July President’s Message

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Dawn Giesbrecht

“Never a dull moment.” This is how I can best sum up the last two months since I started as ASPA President. By now you should have heard that the U and ASPA have reached an impasse in bargaining. In an effort to keep our members well in- formed, here is a little of what I know.First, I would like to take this time to thank ASPA’s bargaining team. The team is led by Ken Glover and Jim Coller. They are joined by Chloe Corcoran, Paola Chiste, and assisted by Darcy Hryn and Annetta Gellner. They have all worked hard and put in countless hours to put together a package deal that balances the needs of our membership with the requests of the university. As you can imagine, this is no easy feat.I officially joined the bargaining team in late May. While I had been told that it was proving to be a difficult process, I honestly had no idea how challenging. I joined our ASPA team for two days of dis- cussion following the university’s offer to settle that they presented on May 11th. We, as a team, spent a great deal of time deliberating over the points of their offer to massage it into something accept- able to our members. As a result, we drafted our own package deal and presented it to the university on June 9th.
Our next meeting was set for June 12th. In that meeting the uni- versity told ASPA that we stay in our jobs too long. You can imag- ine our shock. I didn’t realize that it was a goal of the university to have us leave our jobs. It has been my understanding that employee retention was a goal of any employer. Even going back to my first job as a teenager, I understood that it is far less expensive to keep an employee than it is to have to hire a new one. That has not changed. There are many articles written on this very topic. If for no other reason than money, it is better to retain an employee than to have to hire a new one.They also came back with a “Best and Final Offer to Settle”. Very little had changed from their previous proposal and next to nothing had been incorporated from ours. It didn’t take us long to see that this was not in the best interest of our members and as a result turned it down. They did ask us to ruminate on it but we could only let it churn around so long before saying no.The cost of living in Saskatoon has gone up 2.5% in the last year alone and our property taxes are set to go up once again. With an offer of 0%, 0% and 2.25%, we are losing ground even with a small signing bonus. The two parties are too far apart in expec- tations and are at an impasse. We are now mandated under The Saskatchewan Employment Act to go to mediation. Both par- ties have requested mediation and we await a response from the Minister of Education, Labour Relations and Workplace Safety.We appreciate the outpouring of support from our members. Keep your comments and questions coming. Any and all feed- back is appreciated.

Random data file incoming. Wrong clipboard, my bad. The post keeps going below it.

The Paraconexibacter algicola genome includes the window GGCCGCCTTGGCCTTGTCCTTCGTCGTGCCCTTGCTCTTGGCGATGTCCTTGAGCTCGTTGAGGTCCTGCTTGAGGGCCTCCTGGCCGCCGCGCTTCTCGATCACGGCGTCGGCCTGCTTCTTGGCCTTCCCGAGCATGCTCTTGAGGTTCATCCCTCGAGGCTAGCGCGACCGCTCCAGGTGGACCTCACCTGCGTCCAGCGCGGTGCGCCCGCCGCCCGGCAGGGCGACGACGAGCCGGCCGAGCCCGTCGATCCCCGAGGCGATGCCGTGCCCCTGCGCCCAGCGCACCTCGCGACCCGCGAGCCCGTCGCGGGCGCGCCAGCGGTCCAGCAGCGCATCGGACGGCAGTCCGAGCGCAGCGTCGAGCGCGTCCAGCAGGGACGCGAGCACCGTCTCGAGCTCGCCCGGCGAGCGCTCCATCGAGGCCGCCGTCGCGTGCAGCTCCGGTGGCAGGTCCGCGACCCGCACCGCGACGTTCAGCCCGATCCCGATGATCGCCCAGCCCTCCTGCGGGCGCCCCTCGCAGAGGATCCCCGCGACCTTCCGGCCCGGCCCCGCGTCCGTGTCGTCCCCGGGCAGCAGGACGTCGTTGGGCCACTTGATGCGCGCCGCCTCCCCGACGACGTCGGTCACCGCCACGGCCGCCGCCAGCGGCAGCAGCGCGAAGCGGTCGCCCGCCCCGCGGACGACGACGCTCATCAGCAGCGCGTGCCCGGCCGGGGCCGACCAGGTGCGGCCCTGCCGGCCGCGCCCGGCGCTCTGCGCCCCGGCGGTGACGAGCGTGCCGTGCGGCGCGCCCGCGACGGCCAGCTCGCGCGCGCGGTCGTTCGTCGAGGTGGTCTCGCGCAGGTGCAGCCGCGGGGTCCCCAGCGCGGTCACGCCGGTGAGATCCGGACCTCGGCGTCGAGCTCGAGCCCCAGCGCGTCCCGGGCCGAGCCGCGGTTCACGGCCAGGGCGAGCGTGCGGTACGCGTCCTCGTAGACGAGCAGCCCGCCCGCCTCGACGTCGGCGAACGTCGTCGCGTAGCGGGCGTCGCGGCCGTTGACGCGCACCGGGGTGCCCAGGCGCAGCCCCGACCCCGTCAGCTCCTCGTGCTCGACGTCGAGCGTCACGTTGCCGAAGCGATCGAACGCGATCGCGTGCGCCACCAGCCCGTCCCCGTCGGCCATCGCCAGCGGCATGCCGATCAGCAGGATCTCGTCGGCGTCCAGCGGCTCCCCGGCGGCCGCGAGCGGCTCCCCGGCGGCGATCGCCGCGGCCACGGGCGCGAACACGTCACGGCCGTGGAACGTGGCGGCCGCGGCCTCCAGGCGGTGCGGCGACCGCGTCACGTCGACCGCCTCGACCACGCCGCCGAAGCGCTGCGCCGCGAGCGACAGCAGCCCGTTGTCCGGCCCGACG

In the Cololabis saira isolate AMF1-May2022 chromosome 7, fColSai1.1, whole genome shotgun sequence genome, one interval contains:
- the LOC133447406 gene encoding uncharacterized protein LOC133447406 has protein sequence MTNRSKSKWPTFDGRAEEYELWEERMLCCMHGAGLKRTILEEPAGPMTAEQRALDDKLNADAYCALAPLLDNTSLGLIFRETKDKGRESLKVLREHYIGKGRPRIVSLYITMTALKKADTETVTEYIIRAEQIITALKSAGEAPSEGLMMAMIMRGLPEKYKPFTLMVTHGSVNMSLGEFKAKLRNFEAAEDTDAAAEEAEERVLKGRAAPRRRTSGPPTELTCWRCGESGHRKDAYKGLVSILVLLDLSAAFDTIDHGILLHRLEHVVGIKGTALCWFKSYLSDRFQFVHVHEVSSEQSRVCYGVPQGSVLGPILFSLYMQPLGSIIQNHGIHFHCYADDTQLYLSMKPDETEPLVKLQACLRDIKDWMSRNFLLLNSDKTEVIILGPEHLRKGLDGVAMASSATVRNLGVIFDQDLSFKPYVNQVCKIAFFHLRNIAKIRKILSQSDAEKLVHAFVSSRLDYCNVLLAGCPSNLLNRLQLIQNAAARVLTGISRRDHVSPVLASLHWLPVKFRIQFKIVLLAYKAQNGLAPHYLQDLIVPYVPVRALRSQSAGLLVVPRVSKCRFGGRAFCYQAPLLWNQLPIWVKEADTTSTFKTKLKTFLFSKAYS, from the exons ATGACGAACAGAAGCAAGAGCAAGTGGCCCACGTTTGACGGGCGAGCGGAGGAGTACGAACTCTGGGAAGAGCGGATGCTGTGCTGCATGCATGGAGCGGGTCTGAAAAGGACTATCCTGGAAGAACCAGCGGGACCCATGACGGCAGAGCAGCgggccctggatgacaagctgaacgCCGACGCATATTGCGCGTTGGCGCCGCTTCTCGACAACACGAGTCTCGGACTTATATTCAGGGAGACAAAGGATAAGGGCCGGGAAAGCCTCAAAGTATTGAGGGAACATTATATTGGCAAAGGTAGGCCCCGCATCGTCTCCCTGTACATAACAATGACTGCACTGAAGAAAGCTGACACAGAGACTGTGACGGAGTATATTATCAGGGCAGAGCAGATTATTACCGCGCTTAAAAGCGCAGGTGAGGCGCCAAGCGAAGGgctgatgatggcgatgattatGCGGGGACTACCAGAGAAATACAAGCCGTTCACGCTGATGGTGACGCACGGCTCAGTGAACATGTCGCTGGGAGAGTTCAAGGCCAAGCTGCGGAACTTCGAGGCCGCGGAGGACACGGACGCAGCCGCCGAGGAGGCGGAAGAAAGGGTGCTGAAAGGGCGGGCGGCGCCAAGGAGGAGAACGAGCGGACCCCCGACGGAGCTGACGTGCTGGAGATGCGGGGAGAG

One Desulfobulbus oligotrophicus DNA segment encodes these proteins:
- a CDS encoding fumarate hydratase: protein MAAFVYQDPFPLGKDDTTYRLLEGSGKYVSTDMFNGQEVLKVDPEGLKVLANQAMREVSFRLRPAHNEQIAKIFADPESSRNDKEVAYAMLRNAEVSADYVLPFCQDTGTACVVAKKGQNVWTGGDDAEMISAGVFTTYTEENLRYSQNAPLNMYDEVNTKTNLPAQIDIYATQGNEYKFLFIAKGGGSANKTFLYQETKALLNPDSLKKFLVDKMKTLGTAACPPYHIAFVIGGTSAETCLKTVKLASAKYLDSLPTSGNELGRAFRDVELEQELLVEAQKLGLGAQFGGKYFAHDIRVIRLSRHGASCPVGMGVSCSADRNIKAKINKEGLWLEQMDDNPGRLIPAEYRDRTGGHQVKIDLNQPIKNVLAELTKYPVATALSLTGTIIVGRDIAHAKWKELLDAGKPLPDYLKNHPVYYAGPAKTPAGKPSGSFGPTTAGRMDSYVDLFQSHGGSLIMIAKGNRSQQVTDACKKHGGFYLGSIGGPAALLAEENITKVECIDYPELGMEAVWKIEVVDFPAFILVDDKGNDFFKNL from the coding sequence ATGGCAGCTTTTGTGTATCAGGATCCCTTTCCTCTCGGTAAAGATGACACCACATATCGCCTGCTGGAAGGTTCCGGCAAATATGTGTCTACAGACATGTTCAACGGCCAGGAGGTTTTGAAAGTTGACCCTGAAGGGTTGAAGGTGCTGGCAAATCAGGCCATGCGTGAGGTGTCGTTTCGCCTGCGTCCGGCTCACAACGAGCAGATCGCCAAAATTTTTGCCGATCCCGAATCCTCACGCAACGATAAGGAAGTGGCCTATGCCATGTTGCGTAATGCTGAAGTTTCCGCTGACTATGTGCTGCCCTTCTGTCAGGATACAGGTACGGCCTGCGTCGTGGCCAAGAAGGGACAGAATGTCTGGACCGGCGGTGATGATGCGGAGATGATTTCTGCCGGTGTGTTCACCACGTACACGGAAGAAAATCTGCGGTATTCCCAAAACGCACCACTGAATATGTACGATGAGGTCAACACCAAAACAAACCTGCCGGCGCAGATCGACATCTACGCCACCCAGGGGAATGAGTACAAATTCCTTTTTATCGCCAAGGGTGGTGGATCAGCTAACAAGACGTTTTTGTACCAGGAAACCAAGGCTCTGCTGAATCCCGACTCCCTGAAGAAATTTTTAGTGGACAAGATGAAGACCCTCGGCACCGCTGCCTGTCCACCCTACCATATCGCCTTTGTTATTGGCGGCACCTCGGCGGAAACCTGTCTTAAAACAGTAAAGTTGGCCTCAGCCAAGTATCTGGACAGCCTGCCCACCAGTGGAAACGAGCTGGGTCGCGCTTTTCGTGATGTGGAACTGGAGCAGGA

December President’s Message

Paola Christie

Paola Chiste

One of my favourite childrens’ stories is called “Hurry, Hurry, Mary Dear” about a woman who is run off her feet with all the chores she must do before the advent of winter when, in an act of final desperation, she throws a teapot over her husband’s head as he has been the one assigning all the tasks. I’m starting to sympathize with  Mary more and more these days (not the husband part fortunately). The list of things I need to get done seems to be growing, despite my best efforts to minimize it.

The recent Service Delivery Survey that apparently many of you have not filled out, has started me thinking about the work I actually do as opposed to the work I am supposed to do, as per my job description. Is what I get done during the day the important tasks or is it the low-lying fruit that I can easily get done between meetings and satisfy my need for a sense of accomplishment?  How many assignments are given to us to fulfill the administrative needs of the University, as opposed to my position accountabilities? When will I find time to plan my projects? Schedule my time? Do research? Manage in a meaningful way? Mentor junior staff?

Is anyone else feeling the same way? If you are, I’d love to hear from you and start a dialogue on what “work” looks like for ASPA members and how well we are managing with all the things that need to get done. What pressures are you feeling? Are you doing what you should be doing? Are you pulled in different directions? Do you have direction? Perhaps there are some solutions that we can come to and make the workplace a better place for ASPA members.

On that note, the holiday season will soon be upon us and the ASPA Executive and Staff would like to wish you a safe, happy, and most importantly, restful holiday.